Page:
The Fourth European Conference on African Studies (ECAS 4) started yesterday in Uppsala, Sweden. Over a 1,000 participants have converged to address the thematic question; African Engagements: On Whose Terms? They include notable African/Africanist thinkers such as Catherine Coquery-Vidrovitch, Valentin Mudimbe, Karin Barber, Thandika Mkandawire, Rita Abrahmsen, Dismas Masolo and John Lonsdale among others. One of the key highlights of the first day was the 'lectures in contrast' delivered by Peter Ekeh and Issa Shivji.
In his provocative Lugard Lecture entitled Basil Davidson and the Culture of the African State, Ekeh left the audience dumbfounded by shifting the origin of the crisis of the post-colonial African state(s) to the 'pre-colonial' era of 'Arab/Muslim invasion' rather than the colonial age of 'European/Christian conquest'. Ekeh locates the ancient battle between Songhai and Morocco in the 16th century - within the context of the British battle with the Spanish Armada and the war between Portugal and Morocco - as the key moment in which a/the 'black African state' was destroyed to set the precedent of redirecting the character of the African state. To him this Arab/Muslim 'redirection' reached its zenith during the Sokoto Caliphate under Usman Dan Fodio whereby, he claims, its 'Fulani Revolution' entrenched a monarchical setup rather than the democratic system of individual liberty that allegedely characterised the French Revolution and the American Declaration of Independence which also occured in the same century. He thus postulates that Lord Lugard's indirect rule - and the attendant imperial/colonial conquest in the 19th century -was an extension, or rather, affirmation of what the African state had already evolved to, that is, a 'failed/failing state'.
By 'shifting the blame' to 'Muslim Arabs' in the current context of the 'War on Terror', Ekeh downplays the role - and even dismisses the long duree history - of European imperial conquest of orientalizing the world. He thus falls into the trap of demonizing the 'Muslim Arabs'. Ekeh also does a disservice to African, nay, global/world historiography by explaining away the nature of colonialism and imperialism with a far fetched case study from the 16th century that does not account to what happened in the 15th century when Vasco da Gama and his Portuguese conquistadors circumnavigated Africa, let alone what befell Carthage. His postulates does not explain the character of the African state in southern Africa when and after Jan van Riebeeck landed in the Cape in the 17 century nor does it capture its character when the Kingdom of Kongo had skewed 'diplomatic relations' with Portugal. Morever, it bypasses the experience of British imperialism in India and how it informed the way Lord Lugard introduced Indirect Rule in Africa.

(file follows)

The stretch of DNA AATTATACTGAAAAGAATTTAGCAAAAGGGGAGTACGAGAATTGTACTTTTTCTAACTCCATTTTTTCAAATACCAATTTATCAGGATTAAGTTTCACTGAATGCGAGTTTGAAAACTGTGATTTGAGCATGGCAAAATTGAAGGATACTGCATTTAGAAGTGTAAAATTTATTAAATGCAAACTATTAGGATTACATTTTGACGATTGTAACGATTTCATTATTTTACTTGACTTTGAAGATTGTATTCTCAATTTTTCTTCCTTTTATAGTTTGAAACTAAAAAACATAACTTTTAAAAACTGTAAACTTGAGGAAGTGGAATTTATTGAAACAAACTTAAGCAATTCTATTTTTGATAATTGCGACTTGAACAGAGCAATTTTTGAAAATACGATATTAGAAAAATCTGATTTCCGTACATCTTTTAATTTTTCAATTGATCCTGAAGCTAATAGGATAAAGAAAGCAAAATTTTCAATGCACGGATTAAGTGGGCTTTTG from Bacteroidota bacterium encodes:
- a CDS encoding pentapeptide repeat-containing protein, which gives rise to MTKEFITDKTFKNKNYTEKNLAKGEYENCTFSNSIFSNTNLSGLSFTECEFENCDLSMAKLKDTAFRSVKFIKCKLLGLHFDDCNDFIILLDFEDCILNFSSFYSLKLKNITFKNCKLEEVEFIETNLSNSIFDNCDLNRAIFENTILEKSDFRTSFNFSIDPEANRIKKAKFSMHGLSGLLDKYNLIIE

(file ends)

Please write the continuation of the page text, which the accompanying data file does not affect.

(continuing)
Such a historical blindspot is/was 'incidentall'y addressed immediately in Shivji's keynote lecture on The Struggle to Convert Nationalism to Pan-Africanism: Taking Stock of 50 Years of Independence. It's opening paragraph thus locates the periodization of European conquest:
"The post-Vasco da Gama epoch of some five centuries, as Panniker calls it, is a story of the 'West and the Rest'. The West constructed its own story and the story of the rest. It is a story of plunder, privation, invasion and destruction; it is a story of permanent wars and passing peace. It is a story of the annihilation of pre-European civilizations from the Incas of the Americas, so called after the European explorer Amerigo Vespucci, to the Swahili civilisation of the Eastern Coast of Africa. The title of a book describing the Spanish conquest of Mexico, the near-extermination of the Tasmanian Aborigines by the British, the white American dispossession of the Apache, and the German subjugation of the Herero and Nama of Namibia sums it all: Rivers of Blood, Rivers of Gold".
Ekeh's attempt to over-play the role of 'Arab/Islam' and downplay that of 'European/Christianity' thus inevitable lose sight of this decisive moment in the history of world that Shivji captures:
"As the Portugues privateers were devastating the African coast in the last quarter of the 15th century, so Spanish conquerers were discovering the "New World". Vasco da Gama laid the foundation of the European invasion of Africa. Christopher Columbus inaugurated the extermination of the indigeneous populations of the Americas and the Carribean...One led to white hegemony, the other to white settlement. From then on, the fate of the three continents was inextricably linked and found its immediate expressioin in the triangular slave trade"